Category Archives: NZ author

Karlo Mila’s ‘Moemoea (Composed for Poets for Ihumātao)’

 

Moemoea (Composed for Poets for Ihumātao)

I have a dream….
Not a Martin Luther King dream
more of a waking life dream
where you’re in a parallel universe movie of your own making.

In my dream,
Jacinda is walking in knee high gumboots
the tall, skinny, expensive kind
you used to have to order from Great Britain
and that I could never pull over my big Tongan calves.

She is wearing a red, red raincoat,
not like a Kathmandu one with a zip.
It’s more of a cape,
fire-truck red, lipstick red, Labour party red.
More of a red-riding hood cape
and it is billowing in the whipping wind.

And the way she struts it could be a Horse Polo ad
but it’s not, cos she and her gumboots
are on the whenua at Ihumātao
and she’s not walking alone,
flanked, either side is Nanaia, Kiritapu, Willow-Jean
and Louisa who has the reddest lipstick of them all.
They all have knee high boots and red jackets
and there is Carmel, taller than the rest,
even though her boots are flat,
who used to rent our family home.
And there is Jenny, with a red flower behind her ear,
who used to be married to my ex-husband.
And there is ‘Anahila, my mate,
with her righteous Tongan afro, and Poto too.
And in my dream the soundtrack is Beyonce playing
“Who rules the world? Girls!”
And behind them is Jacinda’s baby-daddy
pushing Neve Te Aroha in an expensive water proof pram
which is just as well, cos there is thunder and lightning
as these women walk.
And it strikes me that he is the perfect,
mana-ful, woke male.
The lips of all these women are pursed.
Not like in selfies, but like they are purposeful.
And in my dream they are walking in slow mo
and Marama is there in her reggae beanie, laughing,
saying, what took you fellas so long.

In my dream,
Jacinda has read Dr Rawiri Taonui’s article
and as her plane landed on the Auckland tarmac
she thought for the first time
about all the bodies, all the bones, the koiwi
the ancestors who had to give up everything,
a clean awa, their land, kai moana, unpolluted ocean,
who had to give too much to the city of Auckland,
even their graves.

I dream Jacinda truly felt
that this history stinks like sewage
as she drove into the shit-show
that has been the water treatment plant.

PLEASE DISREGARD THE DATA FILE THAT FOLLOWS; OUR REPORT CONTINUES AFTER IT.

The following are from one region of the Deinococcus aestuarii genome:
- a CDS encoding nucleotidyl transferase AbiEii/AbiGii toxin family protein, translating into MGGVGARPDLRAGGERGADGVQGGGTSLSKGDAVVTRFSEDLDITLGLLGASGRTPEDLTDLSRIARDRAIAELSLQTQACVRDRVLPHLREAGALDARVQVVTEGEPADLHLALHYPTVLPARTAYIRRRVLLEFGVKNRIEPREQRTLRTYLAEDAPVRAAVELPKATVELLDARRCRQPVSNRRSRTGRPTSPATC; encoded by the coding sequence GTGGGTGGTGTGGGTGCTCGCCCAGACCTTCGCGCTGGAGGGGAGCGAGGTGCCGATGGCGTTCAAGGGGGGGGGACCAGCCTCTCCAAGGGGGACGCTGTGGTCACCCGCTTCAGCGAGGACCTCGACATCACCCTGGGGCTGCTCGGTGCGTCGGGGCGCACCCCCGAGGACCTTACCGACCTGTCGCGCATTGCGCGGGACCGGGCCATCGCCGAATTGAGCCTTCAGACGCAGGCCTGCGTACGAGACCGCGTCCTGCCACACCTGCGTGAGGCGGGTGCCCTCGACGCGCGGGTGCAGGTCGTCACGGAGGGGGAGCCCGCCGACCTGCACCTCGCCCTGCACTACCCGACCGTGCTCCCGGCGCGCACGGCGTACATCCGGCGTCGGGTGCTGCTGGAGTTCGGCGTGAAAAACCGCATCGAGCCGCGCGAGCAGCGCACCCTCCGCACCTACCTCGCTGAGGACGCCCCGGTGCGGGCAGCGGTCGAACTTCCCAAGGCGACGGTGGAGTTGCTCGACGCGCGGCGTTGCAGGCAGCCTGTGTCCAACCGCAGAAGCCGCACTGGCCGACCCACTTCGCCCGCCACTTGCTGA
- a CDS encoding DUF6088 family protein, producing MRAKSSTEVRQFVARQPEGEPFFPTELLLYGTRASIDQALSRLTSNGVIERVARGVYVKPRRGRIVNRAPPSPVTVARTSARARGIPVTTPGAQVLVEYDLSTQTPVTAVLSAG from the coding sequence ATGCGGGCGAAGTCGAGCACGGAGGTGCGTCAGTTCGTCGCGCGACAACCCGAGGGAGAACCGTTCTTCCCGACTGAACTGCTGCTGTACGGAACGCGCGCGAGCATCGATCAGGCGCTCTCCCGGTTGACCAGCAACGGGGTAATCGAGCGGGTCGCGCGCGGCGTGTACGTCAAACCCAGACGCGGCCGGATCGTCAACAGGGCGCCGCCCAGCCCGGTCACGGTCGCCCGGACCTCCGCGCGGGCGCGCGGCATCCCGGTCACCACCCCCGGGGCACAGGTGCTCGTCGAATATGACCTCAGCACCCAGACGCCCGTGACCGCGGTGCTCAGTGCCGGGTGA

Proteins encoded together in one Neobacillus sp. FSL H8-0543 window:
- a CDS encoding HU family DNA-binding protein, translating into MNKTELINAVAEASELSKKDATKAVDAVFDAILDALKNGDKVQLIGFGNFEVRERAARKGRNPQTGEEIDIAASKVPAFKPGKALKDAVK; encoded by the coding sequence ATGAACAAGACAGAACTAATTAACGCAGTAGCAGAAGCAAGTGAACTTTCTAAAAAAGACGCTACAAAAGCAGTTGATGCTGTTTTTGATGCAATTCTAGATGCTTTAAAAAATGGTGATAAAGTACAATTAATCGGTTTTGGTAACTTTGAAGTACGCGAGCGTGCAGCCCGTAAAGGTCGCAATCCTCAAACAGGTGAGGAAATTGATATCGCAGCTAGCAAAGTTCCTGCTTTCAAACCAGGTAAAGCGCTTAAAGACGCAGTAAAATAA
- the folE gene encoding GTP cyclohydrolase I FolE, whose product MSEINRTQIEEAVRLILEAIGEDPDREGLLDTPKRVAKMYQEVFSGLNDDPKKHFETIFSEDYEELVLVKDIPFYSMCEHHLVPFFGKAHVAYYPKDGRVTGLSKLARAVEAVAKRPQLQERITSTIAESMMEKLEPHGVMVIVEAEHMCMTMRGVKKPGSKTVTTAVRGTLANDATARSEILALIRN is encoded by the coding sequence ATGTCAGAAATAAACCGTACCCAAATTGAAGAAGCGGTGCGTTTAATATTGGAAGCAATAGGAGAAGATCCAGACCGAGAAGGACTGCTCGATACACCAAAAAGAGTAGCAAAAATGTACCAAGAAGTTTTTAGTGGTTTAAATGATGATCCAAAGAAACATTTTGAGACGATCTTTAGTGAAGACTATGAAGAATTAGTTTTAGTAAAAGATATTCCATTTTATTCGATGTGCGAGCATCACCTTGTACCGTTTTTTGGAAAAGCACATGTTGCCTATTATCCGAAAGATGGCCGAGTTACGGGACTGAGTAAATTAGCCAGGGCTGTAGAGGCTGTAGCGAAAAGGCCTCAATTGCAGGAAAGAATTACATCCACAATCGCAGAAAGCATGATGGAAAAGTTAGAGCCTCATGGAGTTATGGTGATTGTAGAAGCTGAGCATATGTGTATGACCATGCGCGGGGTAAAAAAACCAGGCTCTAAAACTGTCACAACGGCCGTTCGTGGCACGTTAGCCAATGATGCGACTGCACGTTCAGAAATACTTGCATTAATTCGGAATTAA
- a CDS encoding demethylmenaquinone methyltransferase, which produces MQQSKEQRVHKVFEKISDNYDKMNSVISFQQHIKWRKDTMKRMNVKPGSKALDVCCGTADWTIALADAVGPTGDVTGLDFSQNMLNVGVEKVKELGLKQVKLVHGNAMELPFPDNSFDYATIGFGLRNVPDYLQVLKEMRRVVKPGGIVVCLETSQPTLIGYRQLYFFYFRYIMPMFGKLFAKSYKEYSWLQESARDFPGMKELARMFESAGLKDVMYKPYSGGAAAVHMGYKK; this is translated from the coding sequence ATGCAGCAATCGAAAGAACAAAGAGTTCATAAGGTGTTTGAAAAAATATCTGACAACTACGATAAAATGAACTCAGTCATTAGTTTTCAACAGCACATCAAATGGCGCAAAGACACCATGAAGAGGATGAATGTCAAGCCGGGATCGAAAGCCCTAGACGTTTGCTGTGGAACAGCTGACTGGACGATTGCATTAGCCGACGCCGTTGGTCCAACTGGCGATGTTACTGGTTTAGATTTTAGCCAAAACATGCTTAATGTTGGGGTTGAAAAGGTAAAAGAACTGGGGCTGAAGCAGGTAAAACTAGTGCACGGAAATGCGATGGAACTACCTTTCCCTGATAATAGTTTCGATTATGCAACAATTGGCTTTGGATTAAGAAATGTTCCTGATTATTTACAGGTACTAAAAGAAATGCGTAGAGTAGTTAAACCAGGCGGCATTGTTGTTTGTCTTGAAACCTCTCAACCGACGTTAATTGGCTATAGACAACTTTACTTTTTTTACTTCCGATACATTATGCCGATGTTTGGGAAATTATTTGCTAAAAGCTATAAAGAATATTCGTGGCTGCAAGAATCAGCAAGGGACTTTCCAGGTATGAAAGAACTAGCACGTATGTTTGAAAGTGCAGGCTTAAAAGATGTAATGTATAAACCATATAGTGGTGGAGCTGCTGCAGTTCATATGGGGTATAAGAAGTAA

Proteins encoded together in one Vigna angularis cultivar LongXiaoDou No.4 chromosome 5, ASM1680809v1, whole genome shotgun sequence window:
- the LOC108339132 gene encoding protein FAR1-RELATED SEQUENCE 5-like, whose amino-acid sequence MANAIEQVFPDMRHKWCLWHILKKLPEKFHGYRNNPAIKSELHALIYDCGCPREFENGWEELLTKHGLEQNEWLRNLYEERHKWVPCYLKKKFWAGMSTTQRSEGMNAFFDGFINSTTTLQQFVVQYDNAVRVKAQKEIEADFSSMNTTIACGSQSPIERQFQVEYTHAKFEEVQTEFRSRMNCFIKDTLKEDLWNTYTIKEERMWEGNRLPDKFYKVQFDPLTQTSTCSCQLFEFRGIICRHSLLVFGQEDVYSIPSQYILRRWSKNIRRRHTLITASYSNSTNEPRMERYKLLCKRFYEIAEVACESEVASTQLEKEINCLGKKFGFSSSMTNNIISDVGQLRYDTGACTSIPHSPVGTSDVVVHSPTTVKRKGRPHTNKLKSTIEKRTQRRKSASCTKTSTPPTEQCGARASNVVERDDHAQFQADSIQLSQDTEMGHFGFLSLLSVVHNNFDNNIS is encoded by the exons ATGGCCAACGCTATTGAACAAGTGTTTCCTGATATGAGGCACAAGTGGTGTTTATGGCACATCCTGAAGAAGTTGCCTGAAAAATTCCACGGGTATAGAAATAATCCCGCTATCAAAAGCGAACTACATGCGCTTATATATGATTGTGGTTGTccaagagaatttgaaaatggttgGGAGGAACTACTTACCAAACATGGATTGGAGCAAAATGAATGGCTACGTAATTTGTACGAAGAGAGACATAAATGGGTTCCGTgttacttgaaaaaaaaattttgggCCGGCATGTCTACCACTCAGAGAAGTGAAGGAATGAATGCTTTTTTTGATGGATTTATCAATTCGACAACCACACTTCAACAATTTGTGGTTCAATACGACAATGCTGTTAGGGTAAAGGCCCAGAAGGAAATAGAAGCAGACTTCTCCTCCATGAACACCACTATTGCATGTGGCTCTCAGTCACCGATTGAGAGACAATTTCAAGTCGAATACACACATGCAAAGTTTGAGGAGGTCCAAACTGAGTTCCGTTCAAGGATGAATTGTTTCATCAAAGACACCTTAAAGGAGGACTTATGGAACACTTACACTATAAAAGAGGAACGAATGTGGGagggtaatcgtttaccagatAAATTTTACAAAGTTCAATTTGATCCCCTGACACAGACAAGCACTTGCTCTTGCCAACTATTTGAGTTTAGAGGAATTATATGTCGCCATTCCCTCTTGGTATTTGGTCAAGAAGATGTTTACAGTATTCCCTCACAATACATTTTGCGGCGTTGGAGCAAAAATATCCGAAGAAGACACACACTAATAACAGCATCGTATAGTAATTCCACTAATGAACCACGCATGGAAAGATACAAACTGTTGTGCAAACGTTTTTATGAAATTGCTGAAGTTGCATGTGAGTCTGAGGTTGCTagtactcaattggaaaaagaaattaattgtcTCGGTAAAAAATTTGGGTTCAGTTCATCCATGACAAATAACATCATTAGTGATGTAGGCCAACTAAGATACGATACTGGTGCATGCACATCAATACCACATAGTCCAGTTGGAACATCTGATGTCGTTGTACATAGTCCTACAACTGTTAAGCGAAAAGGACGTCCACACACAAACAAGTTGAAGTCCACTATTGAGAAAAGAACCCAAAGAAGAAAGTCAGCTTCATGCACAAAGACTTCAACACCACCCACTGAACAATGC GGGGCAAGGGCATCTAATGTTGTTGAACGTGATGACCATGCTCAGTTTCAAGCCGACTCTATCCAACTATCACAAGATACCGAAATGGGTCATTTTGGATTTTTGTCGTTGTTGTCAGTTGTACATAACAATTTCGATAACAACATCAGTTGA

And she visibly flinched when she saw the Proclamation
issued by corrupt Governor Grey
with his fake news about dangerous attacking natives
as he coveted Waikato-Tainui having the best land, flour mills, most fertile export businesses,
and imported and gathered 16,000 British imperial and colonial troops
telling the natives to surrender,
or they’d be ejected.

I hope she knows
the archeologists say
this is an OG settlement place
Where to quote Alice Te Punga Somerville
where Māori
“Once were Pacific”
and evolved, over centuries,
Right here,
from us
into them.
And I’m waving a Tongan flag
at this small way that we are connected
and in my dream
Pita Turei is not comparing me to Captain Cook
for doing this, but he’s down there on the atea
saying ‘haere mai’ Jacinda,
and he looks so beautiful,
with his feathers in his hair.

And in my dream, at this very moment
he turns into a bird
and then he is joined by an army of kahu
from Okahu Bay
a whole field full of black hawks
with surveyors pegs in their beaks
and a burning papa kainga in their eyes.
And yeah, maybe, a park for all New Zealanders
is not enough, although it was gifted generously after the occupation of Bastion Point.
And there are overlapping interests here
not just the fact that blood joins
in so many mokopuna,
but cos the kaupapa of Tino Rangatiratanga
is an overlapping interest.
And even Paul Majurey says, tautoko.

And then all the maunga are there,
cos Pihanga led the way
and just like Pania
she’s quite the mountain.
It’s Mana Wāhine on display
and there’s the red line up of women
walking in the mud
and I don’t know where Willie, Kelvin and Peeni are
but it’s my dream and I don’t need to know.
Willie is def not doing the fingers at the crowd
behind the glass doors at Parliament, like I saw him do last week.
Just cos men who have had their children taken by the state heckled him.
And to be honest
I’m sure uplift kaupapa is over,
it’s time for uplifting.

And in my dream, all the boots on those women
are now thigh high and they are all wearing
ei katu of red flowers
made by my friend Ta’i,
cos it’s Cook Islands language week
and cos every woman looks more beautiful in an ei. Everyone.
And they are saying Kia Ora, Kia Orana.
And I am looking at Pania, Qiane, Amiria and the cousins.
Rihanna is singing, shining bright, bright like a diamond,
but not a blood diamond.
And Qiane says: “We don’t speak on behalf of Mana Whenua. We are Mana Whenua.”
And there is a sign in the sky,
not a tōhu but a billboard
and it says,
“Aotearoa, New Zealand. This LEADERSHIP is in dispute.”
And there are one hundred thousand likes on Facebook
and laughing, dancing GIFS and